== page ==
Tudor: Weaving Excellence
We get to the source and see how the French made fabric straps of Tudor differ from the cheaper products.
Tudor has been playing hard and fast since their game-changing move in 2010. Guided by the simple (and most sensible) mission to deliver the best possible quality at the best possible price, the company prides itself on being able to bring well made and durable watches to the market. For example, despite being a little late to join the bronze watch trend, they were perfecting a formula of alloys to ensure the absence of the unsightly green colouration that often forms on the characteristic patina of bronze.
As a manufacturer, Tudor readily partners with industry specialists to realise the highest quality for their customers. Informed watch buyers are already aware of the collaboration where Tudor supplies their three-hander movement to Breitling; in return, the Grenchen company sends a particular chronograph movement to Geneva for the Tudor Black Bay Chronograph watches. Less well documented, the collaboration with Julien Faure, whose speciality is the weaving of textile ribbons, resulted in the superb NATO-style fabric strap for Tudor’s Heritage watches.
World of Watches Thailand joined a few other Southeast Asian journalists and retailers for the 3-hour bus ride from Geneva to Julien Faure in Saint-Étienne, near Lyon in eastern France. Today, fifth generation family members manage the 154-year-old company. They cater mostly to haute couture brands that require sophisticated ribbons, not the cheaply printed kind, for their products and packaging. The Vatican is reportedly a client as well, and that should not come as a surprise once you see the archive of samples and orders. The latter goes back at least to the peak of the region’s textile industry.
Tudor approached Julien Faure around 2009 to discuss the design and composition of the fabric watch strap they had in mind. This is a rather new and but not a foreign area for the passementerie. After all, the NATO-style watch straps that Tudor needs are even less ornamented than what Julien Faure does on a regular basis. When we were there, we saw some very elaborated ribbons coming off the looms. One lady among the group quickly identified the products, exclaiming, “Oh, this is so very [Italian brand name omitted],” and the ribbon bearing fanciful flowers was confirmed as being produced for the said brand.
Durability, on the other hand, should be the focus in the case of Tudor, as the straps are meant for sportive and outdoorsy watches. The teams at Tudor and Julien Faure worked together to arrive at an optimal design structure, perfectly fusing strength and comfort. Prototypes were initially tested at Tudor for wear and resistance against the elements, including water and ultraviolet rays.
Each Tudor fabric strap made by Julien Faure comprises interwoven yarns in four layers. There are 500 warp yarns along the length, and there are 90 weft yarns across for each centimetre sector of the strap. Thin yarns in a larger quantity are the key factor distinguishing the nylon straps of Tudor from the generic products with thicker yarns in a smaller quantity. It is also why the Julien Faure straps made for Tudor offer much better on-wrist comfort than cheap nylon straps.
Quite interestingly, the mechanical technology that made this all possible is two centuries old – and kept alive at Julien Faure. The Jacquard looms used here descended from the 1804 invention of Joseph Marie Jacquard. The Frenchman, born to a weaver family of Lyon, was looking to develop a loom that could generate complex patterns in a semi-automatic manner. Programming was done by way of punched cards with holes corresponding to the positions to raise or not raise the threads.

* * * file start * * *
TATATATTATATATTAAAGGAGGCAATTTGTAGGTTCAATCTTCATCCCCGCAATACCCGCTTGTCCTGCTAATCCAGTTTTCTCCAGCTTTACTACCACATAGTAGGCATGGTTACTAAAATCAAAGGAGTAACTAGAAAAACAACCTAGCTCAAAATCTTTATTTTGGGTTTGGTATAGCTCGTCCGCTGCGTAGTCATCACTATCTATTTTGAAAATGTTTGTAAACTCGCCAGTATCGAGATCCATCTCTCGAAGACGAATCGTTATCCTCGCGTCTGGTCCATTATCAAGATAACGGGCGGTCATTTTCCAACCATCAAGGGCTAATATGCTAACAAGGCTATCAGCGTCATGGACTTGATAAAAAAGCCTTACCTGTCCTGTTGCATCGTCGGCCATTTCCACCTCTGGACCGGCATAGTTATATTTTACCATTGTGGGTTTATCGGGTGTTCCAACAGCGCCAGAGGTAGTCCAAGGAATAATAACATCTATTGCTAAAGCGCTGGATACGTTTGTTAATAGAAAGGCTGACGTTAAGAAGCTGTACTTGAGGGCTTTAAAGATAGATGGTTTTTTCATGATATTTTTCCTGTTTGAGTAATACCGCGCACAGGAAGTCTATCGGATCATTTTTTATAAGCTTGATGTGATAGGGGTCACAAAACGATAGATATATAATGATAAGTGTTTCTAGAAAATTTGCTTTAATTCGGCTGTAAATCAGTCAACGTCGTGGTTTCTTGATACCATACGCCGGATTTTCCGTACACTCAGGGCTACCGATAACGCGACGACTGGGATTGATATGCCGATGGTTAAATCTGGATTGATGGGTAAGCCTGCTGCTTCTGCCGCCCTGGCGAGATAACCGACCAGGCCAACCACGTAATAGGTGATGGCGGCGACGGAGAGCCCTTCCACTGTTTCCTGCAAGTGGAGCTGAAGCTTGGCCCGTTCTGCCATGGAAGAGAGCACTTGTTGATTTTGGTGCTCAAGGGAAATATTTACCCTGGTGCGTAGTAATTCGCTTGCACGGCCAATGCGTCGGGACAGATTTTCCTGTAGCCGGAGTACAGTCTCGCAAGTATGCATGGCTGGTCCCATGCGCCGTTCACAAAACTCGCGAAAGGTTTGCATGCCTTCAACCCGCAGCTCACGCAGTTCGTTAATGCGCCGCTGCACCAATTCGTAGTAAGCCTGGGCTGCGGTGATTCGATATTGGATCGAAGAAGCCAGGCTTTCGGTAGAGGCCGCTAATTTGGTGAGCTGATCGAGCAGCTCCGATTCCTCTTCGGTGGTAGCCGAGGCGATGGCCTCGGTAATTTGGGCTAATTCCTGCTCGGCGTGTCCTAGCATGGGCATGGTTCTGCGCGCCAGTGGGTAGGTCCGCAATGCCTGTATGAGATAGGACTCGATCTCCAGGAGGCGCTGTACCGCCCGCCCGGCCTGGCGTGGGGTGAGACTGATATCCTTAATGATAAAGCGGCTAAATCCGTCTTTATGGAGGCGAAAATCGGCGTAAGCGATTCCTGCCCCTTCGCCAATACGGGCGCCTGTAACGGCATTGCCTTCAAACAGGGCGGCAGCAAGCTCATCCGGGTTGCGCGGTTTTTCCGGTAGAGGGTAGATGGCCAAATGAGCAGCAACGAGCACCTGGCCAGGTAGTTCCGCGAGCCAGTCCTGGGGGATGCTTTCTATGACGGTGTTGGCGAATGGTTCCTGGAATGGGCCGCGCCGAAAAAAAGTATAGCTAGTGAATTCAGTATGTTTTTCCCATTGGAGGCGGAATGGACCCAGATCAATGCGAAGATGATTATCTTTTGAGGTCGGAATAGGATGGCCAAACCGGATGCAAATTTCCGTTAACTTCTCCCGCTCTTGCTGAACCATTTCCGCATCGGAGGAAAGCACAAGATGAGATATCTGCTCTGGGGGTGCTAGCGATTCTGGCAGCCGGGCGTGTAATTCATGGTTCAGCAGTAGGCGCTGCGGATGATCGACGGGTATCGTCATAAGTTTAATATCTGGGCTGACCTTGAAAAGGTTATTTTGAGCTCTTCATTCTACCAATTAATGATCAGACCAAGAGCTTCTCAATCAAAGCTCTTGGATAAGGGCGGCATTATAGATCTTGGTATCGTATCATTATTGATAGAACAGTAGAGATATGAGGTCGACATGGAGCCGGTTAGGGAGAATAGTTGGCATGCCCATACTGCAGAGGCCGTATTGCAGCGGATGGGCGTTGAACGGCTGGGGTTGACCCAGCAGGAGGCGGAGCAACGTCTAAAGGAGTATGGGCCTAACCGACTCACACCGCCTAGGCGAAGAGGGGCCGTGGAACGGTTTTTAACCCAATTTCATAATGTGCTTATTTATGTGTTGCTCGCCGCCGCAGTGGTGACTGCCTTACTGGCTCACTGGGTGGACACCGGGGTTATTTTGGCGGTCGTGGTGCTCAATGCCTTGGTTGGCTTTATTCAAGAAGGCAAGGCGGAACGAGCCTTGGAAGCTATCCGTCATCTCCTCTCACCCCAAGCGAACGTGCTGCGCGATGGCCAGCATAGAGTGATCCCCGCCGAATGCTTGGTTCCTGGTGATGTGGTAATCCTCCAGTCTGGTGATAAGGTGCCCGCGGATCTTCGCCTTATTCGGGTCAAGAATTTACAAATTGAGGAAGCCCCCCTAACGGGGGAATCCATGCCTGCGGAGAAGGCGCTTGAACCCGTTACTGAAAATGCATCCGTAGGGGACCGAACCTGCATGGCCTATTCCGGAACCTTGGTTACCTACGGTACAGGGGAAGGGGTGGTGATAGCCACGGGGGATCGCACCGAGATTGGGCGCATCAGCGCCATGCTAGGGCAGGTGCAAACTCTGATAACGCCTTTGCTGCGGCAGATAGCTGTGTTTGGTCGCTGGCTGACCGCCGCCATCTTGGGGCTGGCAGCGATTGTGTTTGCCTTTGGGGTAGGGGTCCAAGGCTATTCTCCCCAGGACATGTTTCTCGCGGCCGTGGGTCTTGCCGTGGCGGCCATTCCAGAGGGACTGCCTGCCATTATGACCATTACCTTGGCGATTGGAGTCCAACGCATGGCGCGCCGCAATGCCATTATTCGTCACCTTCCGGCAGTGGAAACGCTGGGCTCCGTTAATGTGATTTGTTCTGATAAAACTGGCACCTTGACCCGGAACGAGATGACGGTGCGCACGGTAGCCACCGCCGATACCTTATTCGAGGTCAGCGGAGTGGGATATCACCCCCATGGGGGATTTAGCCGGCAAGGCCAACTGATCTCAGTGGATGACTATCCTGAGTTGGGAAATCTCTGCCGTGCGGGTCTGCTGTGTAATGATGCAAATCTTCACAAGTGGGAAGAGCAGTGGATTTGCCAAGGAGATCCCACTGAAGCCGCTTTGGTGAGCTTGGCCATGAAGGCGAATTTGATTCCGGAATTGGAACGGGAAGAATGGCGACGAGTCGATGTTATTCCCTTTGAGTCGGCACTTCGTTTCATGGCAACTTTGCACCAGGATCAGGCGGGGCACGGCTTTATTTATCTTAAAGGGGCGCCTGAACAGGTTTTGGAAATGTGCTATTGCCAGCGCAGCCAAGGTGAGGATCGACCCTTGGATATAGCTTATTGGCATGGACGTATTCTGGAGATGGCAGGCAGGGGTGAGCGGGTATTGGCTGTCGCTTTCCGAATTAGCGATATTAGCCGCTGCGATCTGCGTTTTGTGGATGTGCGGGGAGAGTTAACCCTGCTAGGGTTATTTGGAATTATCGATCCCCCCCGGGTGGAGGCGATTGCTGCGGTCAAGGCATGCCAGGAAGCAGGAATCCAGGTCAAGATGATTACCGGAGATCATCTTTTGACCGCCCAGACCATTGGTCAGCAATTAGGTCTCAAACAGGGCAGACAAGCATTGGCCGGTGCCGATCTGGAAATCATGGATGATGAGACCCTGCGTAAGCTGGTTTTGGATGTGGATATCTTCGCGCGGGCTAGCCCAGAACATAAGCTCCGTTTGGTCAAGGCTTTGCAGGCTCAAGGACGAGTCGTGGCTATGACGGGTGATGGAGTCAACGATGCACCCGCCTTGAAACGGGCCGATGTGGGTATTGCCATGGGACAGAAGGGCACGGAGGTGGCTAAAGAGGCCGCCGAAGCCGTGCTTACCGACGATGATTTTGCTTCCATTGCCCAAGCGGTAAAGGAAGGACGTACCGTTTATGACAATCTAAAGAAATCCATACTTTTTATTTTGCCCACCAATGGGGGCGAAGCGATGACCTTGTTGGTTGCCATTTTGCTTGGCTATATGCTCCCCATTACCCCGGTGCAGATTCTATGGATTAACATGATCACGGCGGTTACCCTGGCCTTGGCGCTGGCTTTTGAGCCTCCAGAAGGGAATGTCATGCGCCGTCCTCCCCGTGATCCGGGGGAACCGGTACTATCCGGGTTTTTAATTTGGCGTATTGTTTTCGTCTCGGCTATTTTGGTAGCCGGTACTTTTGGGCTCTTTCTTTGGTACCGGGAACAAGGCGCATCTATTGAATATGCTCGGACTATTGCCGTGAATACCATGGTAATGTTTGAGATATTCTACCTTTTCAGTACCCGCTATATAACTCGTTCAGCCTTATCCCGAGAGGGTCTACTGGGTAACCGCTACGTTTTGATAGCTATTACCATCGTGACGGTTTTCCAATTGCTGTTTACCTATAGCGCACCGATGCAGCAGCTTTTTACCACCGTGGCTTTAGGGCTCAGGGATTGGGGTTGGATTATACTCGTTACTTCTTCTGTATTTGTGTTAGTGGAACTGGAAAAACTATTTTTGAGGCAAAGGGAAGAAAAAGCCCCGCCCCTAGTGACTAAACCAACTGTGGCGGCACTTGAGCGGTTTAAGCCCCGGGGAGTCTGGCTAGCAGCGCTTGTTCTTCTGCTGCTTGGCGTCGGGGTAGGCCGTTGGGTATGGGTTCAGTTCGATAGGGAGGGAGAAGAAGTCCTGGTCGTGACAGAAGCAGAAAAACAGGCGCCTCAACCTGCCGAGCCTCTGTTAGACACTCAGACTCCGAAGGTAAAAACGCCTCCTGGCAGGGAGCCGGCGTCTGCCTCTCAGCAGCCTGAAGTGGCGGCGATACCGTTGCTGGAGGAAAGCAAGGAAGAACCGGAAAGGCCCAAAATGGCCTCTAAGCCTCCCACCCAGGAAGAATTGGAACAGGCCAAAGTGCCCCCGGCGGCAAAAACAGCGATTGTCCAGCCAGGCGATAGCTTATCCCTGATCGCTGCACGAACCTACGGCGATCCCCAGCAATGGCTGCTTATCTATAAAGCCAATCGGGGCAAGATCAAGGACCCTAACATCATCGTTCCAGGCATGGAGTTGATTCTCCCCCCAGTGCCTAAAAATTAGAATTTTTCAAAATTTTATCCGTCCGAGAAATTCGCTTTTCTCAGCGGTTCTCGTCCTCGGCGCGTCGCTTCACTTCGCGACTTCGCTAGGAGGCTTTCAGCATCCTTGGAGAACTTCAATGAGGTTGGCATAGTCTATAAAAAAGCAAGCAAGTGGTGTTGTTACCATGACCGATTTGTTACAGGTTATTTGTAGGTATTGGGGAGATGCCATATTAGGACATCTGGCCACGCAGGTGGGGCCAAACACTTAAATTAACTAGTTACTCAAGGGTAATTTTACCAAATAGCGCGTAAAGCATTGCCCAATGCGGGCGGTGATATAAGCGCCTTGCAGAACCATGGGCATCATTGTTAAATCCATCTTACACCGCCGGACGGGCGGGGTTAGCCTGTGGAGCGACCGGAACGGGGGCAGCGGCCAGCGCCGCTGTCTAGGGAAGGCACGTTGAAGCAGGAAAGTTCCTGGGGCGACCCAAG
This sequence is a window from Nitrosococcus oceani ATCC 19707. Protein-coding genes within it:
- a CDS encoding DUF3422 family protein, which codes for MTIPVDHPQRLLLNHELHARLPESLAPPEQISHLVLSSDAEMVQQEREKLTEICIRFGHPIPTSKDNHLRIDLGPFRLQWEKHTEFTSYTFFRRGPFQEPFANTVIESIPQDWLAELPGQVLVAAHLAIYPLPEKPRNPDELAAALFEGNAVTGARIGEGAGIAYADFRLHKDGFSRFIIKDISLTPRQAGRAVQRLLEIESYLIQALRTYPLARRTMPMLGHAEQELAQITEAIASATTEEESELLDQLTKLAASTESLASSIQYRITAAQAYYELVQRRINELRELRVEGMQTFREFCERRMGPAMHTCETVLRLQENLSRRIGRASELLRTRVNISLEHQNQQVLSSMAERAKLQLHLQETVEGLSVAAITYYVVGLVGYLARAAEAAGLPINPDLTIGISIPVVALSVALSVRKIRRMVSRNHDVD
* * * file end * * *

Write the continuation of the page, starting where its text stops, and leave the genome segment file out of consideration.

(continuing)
The desired pattern is thus achieved without manual determination at each and every line of the fabric. Perhaps, the camouflage straps as offered with the Heritage Black Bay 36 and the Heritage Ranger watches are the ones that benefit the most from this semi-automated weaving technique.
Weaving with a Jacquard loom remains a relatively slow process. For the kind of strapwork required by Tudor, one loom can produce six metres of strap each day, and one metre equals three straps. However, the number of looms assigned to Tudor production varies through the year so it is not possible to guesstimate the production output of Tudor Heritage watches if that was what you were trying to do a few seconds ago!
As a watch title, we are not an expert in textile matters and may not describe such details very accurately. But as far as we understand, the way the warp and weft yarns are intertwined also determine the texture when you touch the strap with your fingertips. This is most discernible when you have the strap of the Heritage Chronograph next to that of the Heritage Black Bay Bronze, which feels a bit more quilted (for lack of a better word). Once again, the camouflage strap marks the most distinctive of all with the darker patches feeling raised from the lighter canvas almost in the same fashion as a dimensional topographic map.
Did we learn a lot from the Tudor-sponsored visit to Julien Fauer? Yes, we sure did. What is more impressionable though is the level of commitment as demonstrated by the people of both companies. In a world of disposable consumerism, it is a joy to see the work of purveyors who take the time to arrive at excellence even when they can very easily cut corners.
One note before closing: Tudor’s one-piece fabric straps are affixed to the case by spring bars. The configuration means the watch does not slide up and down along the length of the strap as is the case with regular NATO straps. And there is a tang buckle to secure the strap to your wrist in the same way as a regular leather strap. If you did not like NATO straps as they were in the past, give these ones a chance to see if they make a difference for you.